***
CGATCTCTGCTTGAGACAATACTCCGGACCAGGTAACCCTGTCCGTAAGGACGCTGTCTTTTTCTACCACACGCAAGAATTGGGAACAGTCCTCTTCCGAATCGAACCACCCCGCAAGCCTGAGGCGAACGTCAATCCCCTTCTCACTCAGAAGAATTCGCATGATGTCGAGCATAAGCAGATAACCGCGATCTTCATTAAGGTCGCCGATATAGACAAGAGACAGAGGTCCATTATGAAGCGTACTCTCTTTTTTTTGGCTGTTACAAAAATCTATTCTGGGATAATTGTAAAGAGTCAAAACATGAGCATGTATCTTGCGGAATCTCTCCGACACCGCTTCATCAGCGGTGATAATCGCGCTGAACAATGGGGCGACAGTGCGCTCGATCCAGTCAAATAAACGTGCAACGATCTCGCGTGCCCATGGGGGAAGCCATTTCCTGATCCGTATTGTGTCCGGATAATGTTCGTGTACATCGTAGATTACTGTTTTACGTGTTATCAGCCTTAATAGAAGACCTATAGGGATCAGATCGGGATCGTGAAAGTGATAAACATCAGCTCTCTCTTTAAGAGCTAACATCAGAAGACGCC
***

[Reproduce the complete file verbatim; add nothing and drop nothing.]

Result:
CGATCTCTGCTTGAGACAATACTCCGGACCAGGTAACCCTGTCCGTAAGGACGCTGTCTTTTTCTACCACACGCAAGAATTGGGAACAGTCCTCTTCCGAATCGAACCACCCCGCAAGCCTGAGGCGAACGTCAATCCCCTTCTCACTCAGAAGAATTCGCATGATGTCGAGCATAAGCAGATAACCGCGATCTTCATTAAGGTCGCCGATATAGACAAGAGACAGAGGTCCATTATGAAGCGTACTCTCTTTTTTTTGGCTGTTACAAAAATCTATTCTGGGATAATTGTAAAGAGTCAAAACATGAGCATGTATCTTGCGGAATCTCTCCGACACCGCTTCATCAGCGGTGATAATCGCGCTGAACAATGGGGCGACAGTGCGCTCGATCCAGTCAAATAAACGTGCAACGATCTCGCGTGCCCATGGGGGAAGCCATTTCCTGATCCGTATTGTGTCCGGATAATGTTCGTGTACATCGTAGATTACTGTTTTACGTGTTATCAGCCTTAATAGAAGACCTATAGGGATCAGATCGGGATCGTGAAAGTGATAAACATCAGCTCTCTCTTTAAGAGCTAACATCAGAAGACGCC